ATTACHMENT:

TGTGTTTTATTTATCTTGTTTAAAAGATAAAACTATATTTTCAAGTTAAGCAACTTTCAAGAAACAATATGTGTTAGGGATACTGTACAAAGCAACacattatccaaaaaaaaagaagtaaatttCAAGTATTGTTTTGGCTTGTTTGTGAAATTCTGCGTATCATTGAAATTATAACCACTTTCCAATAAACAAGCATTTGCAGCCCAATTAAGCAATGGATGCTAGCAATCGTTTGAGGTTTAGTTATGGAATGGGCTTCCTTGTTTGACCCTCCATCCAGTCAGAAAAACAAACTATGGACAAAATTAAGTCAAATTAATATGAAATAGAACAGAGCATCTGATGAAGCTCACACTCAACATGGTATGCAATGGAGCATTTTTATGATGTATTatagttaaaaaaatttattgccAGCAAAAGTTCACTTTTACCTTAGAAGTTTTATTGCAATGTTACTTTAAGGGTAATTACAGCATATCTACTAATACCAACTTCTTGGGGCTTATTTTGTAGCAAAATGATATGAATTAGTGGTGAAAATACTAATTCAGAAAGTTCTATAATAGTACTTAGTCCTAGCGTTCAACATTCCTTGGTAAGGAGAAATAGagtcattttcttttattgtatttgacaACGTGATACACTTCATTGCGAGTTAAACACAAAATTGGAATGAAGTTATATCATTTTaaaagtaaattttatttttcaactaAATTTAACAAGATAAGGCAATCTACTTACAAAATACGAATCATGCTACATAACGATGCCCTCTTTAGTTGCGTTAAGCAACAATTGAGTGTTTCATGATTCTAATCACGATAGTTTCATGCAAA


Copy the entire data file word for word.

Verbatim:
TGTGTTTTATTTATCTTGTTTAAAAGATAAAACTATATTTTCAAGTTAAGCAACTTTCAAGAAACAATATGTGTTAGGGATACTGTACAAAGCAACacattatccaaaaaaaaagaagtaaatttCAAGTATTGTTTTGGCTTGTTTGTGAAATTCTGCGTATCATTGAAATTATAACCACTTTCCAATAAACAAGCATTTGCAGCCCAATTAAGCAATGGATGCTAGCAATCGTTTGAGGTTTAGTTATGGAATGGGCTTCCTTGTTTGACCCTCCATCCAGTCAGAAAAACAAACTATGGACAAAATTAAGTCAAATTAATATGAAATAGAACAGAGCATCTGATGAAGCTCACACTCAACATGGTATGCAATGGAGCATTTTTATGATGTATTatagttaaaaaaatttattgccAGCAAAAGTTCACTTTTACCTTAGAAGTTTTATTGCAATGTTACTTTAAGGGTAATTACAGCATATCTACTAATACCAACTTCTTGGGGCTTATTTTGTAGCAAAATGATATGAATTAGTGGTGAAAATACTAATTCAGAAAGTTCTATAATAGTACTTAGTCCTAGCGTTCAACATTCCTTGGTAAGGAGAAATAGagtcattttcttttattgtatttgacaACGTGATACACTTCATTGCGAGTTAAACACAAAATTGGAATGAAGTTATATCATTTTaaaagtaaattttatttttcaactaAATTTAACAAGATAAGGCAATCTACTTACAAAATACGAATCATGCTACATAACGATGCCCTCTTTAGTTGCGTTAAGCAACAATTGAGTGTTTCATGATTCTAATCACGATAGTTTCATGCAAA